The story goes that in 1774 my ancestors, Thomas and William Locke, left England and made their way to the Tennessee River. Once there they built a raft, added a jug of whiskey and floated down the river. When the whiskey ran out, they stopped and settled there.
Then there’s the story of Dan’s father’s dance step, fondly known in the family as the “Lady Astor Hop.” Supposedly, Mr. Arp danced with Lady Astor sometime during World War II. Another story concerns the Card boys, my great-grandfather and great uncle, who were Union spies during the Civil War. Captured, they narrowly escaped by jumping out of a window. The last brother to jump injured his ankle and the other one ran back and saved him. Asked about it later, my great-grandfather said he went back because he forgot his hat!
Growing up with family stories, I didn’t think about them much until Dan’s 97-year-old mother began to lose her memories.
As I attempted to keep Mrs. Arp grounded, I dug out one of our kids’ old classroom assignments. It was an interview with an older person and fortunately for us, Jesse chose his grandmother. Using the transcript, I shifted through family pictures, finding pictures to match the story. Other pictures with messages on them provided more pieces to the puzzle. When I came across a picture of someone unknown to me, I asked Mrs. Arp and she would fill me in. When she was no longer able to help, I asked family members and gradually was able to stitch together a pictorial and verbal history of an extraordinary family. It was quite the journey.
All families are extraordinary. Saving family stories is important. Through stories we have a peek into the past no recitation of facts can. These are the people from whom we come. These are the stories they told. The stories help answer those questions we all have – “Who am I?” “Who was that?” and, most important, “Why am I as I am?” There is comfort in that knowledge, a sense of strength, of belonging and of community.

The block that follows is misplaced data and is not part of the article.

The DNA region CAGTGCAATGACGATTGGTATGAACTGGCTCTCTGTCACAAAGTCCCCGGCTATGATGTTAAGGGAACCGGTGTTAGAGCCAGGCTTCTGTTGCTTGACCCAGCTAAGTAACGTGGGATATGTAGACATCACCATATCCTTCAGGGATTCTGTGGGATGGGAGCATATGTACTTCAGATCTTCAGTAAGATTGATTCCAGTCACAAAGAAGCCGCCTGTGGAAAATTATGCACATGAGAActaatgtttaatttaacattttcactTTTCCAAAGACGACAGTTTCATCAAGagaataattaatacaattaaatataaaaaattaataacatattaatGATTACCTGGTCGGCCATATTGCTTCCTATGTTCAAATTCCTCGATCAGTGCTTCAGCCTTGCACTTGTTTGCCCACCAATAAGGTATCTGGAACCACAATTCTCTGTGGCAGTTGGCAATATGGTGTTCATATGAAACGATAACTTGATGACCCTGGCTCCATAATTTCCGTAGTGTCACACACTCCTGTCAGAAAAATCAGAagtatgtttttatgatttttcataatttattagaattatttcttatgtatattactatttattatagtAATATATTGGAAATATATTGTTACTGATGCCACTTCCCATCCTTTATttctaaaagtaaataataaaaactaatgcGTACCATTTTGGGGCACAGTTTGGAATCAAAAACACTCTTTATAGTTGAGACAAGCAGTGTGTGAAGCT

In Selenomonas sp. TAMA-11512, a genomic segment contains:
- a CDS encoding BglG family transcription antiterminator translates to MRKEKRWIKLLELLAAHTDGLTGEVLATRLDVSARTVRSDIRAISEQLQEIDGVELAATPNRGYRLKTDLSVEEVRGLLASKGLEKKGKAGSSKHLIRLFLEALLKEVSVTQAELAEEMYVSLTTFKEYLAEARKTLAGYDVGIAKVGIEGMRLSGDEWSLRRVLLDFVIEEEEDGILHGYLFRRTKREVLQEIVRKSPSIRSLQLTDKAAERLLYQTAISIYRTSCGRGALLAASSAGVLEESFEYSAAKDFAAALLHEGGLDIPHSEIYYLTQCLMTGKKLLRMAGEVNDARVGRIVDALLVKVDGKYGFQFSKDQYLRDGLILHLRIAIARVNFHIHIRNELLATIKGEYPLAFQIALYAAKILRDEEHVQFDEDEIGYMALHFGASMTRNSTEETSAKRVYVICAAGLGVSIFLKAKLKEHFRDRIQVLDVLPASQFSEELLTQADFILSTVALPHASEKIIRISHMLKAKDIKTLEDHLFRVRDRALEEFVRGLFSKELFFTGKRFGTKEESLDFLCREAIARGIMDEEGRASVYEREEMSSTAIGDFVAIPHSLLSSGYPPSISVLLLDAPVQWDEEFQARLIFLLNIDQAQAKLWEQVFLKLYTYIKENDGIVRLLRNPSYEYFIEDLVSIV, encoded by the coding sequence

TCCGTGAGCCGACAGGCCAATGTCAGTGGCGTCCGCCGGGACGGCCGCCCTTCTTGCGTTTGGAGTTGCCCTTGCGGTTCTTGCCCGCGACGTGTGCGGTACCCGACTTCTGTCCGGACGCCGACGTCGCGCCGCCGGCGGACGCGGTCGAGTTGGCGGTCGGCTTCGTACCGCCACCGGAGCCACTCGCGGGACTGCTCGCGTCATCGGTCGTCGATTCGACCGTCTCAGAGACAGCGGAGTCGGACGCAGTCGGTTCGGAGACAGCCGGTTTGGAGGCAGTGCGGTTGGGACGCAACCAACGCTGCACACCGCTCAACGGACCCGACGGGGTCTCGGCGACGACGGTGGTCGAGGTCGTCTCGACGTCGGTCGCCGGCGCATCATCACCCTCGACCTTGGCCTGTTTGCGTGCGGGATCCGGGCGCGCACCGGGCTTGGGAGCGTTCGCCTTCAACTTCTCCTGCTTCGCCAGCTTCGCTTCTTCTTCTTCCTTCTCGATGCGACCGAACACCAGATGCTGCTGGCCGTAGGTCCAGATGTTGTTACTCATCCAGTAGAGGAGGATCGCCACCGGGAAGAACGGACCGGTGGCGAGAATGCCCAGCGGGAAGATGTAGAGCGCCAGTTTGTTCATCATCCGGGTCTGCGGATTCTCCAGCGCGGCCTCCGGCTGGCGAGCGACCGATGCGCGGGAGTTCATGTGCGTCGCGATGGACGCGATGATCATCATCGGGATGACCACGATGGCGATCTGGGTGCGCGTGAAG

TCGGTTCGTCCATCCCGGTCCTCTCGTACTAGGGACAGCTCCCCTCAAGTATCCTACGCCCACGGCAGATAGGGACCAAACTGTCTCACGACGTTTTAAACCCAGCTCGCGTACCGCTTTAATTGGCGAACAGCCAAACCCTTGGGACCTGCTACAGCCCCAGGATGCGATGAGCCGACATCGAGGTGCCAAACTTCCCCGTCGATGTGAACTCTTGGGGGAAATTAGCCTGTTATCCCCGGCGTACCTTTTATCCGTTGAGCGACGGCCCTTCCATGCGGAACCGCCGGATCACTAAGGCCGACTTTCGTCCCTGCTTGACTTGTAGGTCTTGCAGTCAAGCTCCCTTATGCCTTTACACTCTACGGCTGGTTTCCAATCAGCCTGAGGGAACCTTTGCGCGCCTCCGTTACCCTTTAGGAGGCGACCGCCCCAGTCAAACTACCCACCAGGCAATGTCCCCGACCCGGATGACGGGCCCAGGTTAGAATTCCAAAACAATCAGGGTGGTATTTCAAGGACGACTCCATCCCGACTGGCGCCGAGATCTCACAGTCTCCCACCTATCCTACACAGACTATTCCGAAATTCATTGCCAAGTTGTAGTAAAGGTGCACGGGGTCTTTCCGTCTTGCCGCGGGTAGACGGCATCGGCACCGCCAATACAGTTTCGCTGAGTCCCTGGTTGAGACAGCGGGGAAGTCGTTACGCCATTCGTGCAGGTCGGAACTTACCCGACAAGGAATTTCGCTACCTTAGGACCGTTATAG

Speaking of facts, the Locke brothers’ story, which was told every year by a much beloved elderly cousin at the annual family reunion, is only correct in the arrival date. Lady Astor dancing with Mr. Arp, dubious as it seems, is true. During World War II, in order to raise morale in the devastated city of Plymouth, Lady Astor held tea dances, dancing with many armed services personnel. The last story of the Card brother spies is true and was recorded in the Chattanooga Times newspaper many years ago.
Now, when I’m with family, I listen for information and am often rewarded with more stories – some old, but some new ones which I add to our litany. One of my new favorites is the surprise 80th birthday party my mother threw for my father. She hired a belly dancer who, while sexily draping one of the scarves from her costume around my father’s neck suddenly stopped mid-dance and in a horrified voice said, “Mr. Card? Is that you?” Daddy responded to his former student, “Hello Teresa!”
So next time you’re with your family, consider following the instructions I used as an elementary school librarian preparing the children for story time: “Put on your listening ears and hear something wonderful.”
Cindy Arp is nana to World’s Best Grandbaby.